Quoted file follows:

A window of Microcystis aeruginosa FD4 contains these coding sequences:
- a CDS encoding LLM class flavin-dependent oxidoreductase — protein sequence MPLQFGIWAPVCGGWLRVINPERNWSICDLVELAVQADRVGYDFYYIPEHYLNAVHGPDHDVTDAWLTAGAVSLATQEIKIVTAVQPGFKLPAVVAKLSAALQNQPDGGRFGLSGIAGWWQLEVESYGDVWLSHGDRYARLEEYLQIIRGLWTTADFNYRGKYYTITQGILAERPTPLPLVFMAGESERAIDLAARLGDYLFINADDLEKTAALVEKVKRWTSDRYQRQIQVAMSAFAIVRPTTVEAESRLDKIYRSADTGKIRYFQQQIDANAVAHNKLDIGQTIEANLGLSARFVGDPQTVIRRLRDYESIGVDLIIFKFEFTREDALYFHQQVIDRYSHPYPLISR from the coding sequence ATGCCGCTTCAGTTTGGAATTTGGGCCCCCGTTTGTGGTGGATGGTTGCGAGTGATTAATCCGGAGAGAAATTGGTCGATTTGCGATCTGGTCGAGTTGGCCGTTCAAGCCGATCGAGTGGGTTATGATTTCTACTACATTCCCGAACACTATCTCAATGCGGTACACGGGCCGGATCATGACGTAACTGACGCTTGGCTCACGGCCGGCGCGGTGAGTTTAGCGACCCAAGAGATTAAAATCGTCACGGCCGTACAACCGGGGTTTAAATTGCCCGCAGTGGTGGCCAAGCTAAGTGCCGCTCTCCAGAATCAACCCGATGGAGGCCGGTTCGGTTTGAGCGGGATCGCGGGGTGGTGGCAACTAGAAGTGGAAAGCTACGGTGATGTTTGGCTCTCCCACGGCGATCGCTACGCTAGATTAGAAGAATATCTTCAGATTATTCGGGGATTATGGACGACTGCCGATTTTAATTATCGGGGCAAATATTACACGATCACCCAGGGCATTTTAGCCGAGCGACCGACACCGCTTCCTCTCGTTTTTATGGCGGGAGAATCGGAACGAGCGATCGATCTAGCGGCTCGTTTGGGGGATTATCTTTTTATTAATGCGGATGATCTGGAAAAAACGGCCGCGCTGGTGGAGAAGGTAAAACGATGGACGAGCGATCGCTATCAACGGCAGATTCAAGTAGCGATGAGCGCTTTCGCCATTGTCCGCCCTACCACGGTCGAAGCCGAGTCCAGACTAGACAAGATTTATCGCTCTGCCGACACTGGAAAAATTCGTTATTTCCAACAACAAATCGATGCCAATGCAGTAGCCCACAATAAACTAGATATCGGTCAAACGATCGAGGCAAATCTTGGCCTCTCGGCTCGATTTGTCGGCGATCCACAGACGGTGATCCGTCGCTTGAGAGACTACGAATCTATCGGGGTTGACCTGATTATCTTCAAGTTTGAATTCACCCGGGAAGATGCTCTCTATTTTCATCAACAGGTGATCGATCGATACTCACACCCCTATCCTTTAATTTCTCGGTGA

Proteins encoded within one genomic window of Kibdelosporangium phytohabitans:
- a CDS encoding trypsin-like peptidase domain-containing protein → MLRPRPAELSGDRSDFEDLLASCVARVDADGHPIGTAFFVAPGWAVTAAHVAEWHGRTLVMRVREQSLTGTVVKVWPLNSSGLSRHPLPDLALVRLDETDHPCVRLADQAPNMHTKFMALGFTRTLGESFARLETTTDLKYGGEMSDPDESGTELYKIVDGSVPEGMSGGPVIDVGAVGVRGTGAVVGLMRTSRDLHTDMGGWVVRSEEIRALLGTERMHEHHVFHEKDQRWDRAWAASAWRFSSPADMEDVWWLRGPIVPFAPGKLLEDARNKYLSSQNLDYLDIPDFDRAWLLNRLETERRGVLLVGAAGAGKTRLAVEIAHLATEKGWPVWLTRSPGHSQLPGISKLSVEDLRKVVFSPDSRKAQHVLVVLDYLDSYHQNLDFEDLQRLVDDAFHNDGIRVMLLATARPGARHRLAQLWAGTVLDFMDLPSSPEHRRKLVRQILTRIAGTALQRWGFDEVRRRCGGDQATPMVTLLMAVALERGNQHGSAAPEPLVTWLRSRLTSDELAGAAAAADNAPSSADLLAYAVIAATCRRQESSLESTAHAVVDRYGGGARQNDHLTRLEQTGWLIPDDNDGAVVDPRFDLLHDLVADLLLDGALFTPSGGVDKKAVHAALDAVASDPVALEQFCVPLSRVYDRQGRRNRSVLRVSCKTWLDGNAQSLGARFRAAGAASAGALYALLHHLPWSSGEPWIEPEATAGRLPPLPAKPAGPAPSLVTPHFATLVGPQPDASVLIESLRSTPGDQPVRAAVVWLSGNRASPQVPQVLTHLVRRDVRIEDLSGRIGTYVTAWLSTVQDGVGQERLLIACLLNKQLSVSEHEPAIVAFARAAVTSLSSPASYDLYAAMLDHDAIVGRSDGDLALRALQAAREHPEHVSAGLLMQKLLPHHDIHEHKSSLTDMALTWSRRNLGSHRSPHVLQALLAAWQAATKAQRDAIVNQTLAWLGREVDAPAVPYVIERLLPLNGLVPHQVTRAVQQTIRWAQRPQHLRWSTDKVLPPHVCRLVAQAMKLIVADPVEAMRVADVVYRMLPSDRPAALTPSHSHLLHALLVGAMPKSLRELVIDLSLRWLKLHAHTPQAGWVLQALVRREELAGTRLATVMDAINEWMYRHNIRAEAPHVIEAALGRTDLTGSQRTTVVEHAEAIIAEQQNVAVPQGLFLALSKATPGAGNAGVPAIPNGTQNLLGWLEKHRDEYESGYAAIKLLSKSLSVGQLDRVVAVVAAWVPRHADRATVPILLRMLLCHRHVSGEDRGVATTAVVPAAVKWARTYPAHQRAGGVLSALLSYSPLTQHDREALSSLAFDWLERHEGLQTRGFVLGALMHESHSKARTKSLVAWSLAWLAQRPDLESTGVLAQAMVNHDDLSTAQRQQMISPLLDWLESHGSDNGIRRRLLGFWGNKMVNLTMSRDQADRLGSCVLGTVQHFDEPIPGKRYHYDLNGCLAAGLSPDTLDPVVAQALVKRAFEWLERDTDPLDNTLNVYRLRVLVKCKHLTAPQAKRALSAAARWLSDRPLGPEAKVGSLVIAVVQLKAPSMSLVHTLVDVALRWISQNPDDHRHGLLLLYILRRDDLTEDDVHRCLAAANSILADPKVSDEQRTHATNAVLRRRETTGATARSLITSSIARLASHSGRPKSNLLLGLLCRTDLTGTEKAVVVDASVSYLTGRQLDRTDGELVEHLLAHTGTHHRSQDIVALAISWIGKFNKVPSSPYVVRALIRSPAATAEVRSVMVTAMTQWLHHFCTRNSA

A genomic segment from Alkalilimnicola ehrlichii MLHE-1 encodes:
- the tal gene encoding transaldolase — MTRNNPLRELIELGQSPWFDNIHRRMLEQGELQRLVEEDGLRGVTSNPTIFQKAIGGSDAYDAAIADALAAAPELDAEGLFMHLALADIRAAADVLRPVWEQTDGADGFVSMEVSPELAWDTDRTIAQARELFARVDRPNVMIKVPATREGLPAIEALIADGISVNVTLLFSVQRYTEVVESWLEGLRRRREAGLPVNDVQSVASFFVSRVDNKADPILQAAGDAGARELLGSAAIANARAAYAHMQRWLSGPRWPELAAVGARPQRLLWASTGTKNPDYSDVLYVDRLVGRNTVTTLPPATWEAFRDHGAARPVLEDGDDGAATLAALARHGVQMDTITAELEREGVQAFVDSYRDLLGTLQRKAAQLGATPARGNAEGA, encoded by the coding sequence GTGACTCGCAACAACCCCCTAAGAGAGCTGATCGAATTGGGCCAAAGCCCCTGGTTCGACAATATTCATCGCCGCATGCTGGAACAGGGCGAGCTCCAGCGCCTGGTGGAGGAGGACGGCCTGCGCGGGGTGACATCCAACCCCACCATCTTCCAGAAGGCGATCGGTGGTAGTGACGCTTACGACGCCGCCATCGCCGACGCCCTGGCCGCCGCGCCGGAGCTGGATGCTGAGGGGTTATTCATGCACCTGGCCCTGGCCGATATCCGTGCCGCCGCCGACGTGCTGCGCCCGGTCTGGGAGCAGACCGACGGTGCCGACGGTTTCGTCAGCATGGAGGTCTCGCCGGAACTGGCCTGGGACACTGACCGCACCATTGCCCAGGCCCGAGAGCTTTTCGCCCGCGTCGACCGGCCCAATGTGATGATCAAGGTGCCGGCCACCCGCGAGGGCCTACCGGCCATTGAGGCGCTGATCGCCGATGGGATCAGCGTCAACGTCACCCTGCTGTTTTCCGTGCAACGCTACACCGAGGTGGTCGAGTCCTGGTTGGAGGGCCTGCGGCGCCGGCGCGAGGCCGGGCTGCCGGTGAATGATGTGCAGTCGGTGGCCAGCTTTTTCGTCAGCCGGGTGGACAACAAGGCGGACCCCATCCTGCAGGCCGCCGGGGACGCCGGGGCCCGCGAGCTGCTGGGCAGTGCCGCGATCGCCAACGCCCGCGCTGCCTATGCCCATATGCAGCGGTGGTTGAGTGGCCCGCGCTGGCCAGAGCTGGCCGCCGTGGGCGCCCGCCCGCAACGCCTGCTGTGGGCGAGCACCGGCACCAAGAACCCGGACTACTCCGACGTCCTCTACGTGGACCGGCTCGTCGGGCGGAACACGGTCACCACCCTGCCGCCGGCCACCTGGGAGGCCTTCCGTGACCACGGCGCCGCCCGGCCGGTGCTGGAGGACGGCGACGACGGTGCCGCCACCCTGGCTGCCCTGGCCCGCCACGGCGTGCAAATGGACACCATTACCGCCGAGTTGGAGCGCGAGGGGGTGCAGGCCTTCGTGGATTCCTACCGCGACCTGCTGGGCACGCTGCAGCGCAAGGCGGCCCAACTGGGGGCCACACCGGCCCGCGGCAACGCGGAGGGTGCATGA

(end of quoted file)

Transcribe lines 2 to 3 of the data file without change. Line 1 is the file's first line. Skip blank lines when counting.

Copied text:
- a CDS encoding LLM class flavin-dependent oxidoreductase — protein sequence MPLQFGIWAPVCGGWLRVINPERNWSICDLVELAVQADRVGYDFYYIPEHYLNAVHGPDHDVTDAWLTAGAVSLATQEIKIVTAVQPGFKLPAVVAKLSAALQNQPDGGRFGLSGIAGWWQLEVESYGDVWLSHGDRYARLEEYLQIIRGLWTTADFNYRGKYYTITQGILAERPTPLPLVFMAGESERAIDLAARLGDYLFINADDLEKTAALVEKVKRWTSDRYQRQIQVAMSAFAIVRPTTVEAESRLDKIYRSADTGKIRYFQQQIDANAVAHNKLDIGQTIEANLGLSARFVGDPQTVIRRLRDYESIGVDLIIFKFEFTREDALYFHQQVIDRYSHPYPLISR from the coding sequence ATGCCGCTTCAGTTTGGAATTTGGGCCCCCGTTTGTGGTGGATGGTTGCGAGTGATTAATCCGGAGAGAAATTGGTCGATTTGCGATCTGGTCGAGTTGGCCGTTCAAGCCGATCGAGTGGGTTATGATTTCTACTACATTCCCGAACACTATCTCAATGCGGTACACGGGCCGGATCATGACGTAACTGACGCTTGGCTCACGGCCGGCGCGGTGAGTTTAGCGACCCAAGAGATTAAAATCGTCACGGCCGTACAACCGGGGTTTAAATTGCCCGCAGTGGTGGCCAAGCTAAGTGCCGCTCTCCAGAATCAACCCGATGGAGGCCGGTTCGGTTTGAGCGGGATCGCGGGGTGGTGGCAACTAGAAGTGGAAAGCTACGGTGATGTTTGGCTCTCCCACGGCGATCGCTACGCTAGATTAGAAGAATATCTTCAGATTATTCGGGGATTATGGACGACTGCCGATTTTAATTATCGGGGCAAATATTACACGATCACCCAGGGCATTTTAGCCGAGCGACCGACACCGCTTCCTCTCGTTTTTATGGCGGGAGAATCGGAACGAGCGATCGATCTAGCGGCTCGTTTGGGGGATTATCTTTTTATTAATGCGGATGATCTGGAAAAAACGGCCGCGCTGGTGGAGAAGGTAAAACGATGGACGAGCGATCGCTATCAACGGCAGATTCAAGTAGCGATGAGCGCTTTCGCCATTGTCCGCCCTACCACGGTCGAAGCCGAGTCCAGACTAGACAAGATTTATCGCTCTGCCGACACTGGAAAAATTCGTTATTTCCAACAACAAATCGATGCCAATGCAGTAGCCCACAATAAACTAGATATCGGTCAAACGATCGAGGCAAATCTTGGCCTCTCGGCTCGATTTGTCGGCGATCCACAGACGGTGATCCGTCGCTTGAGAGACTACGAATCTATCGGGGTTGACCTGATTATCTTCAAGTTTGAATTCACCCGGGAAGATGCTCTCTATTTTCATCAACAGGTGATCGATCGATACTCACACCCCTATCCTTTAATTTCTCGGTGA

Proteins encoded within one genomic window of Kibdelosporangium phytohabitans: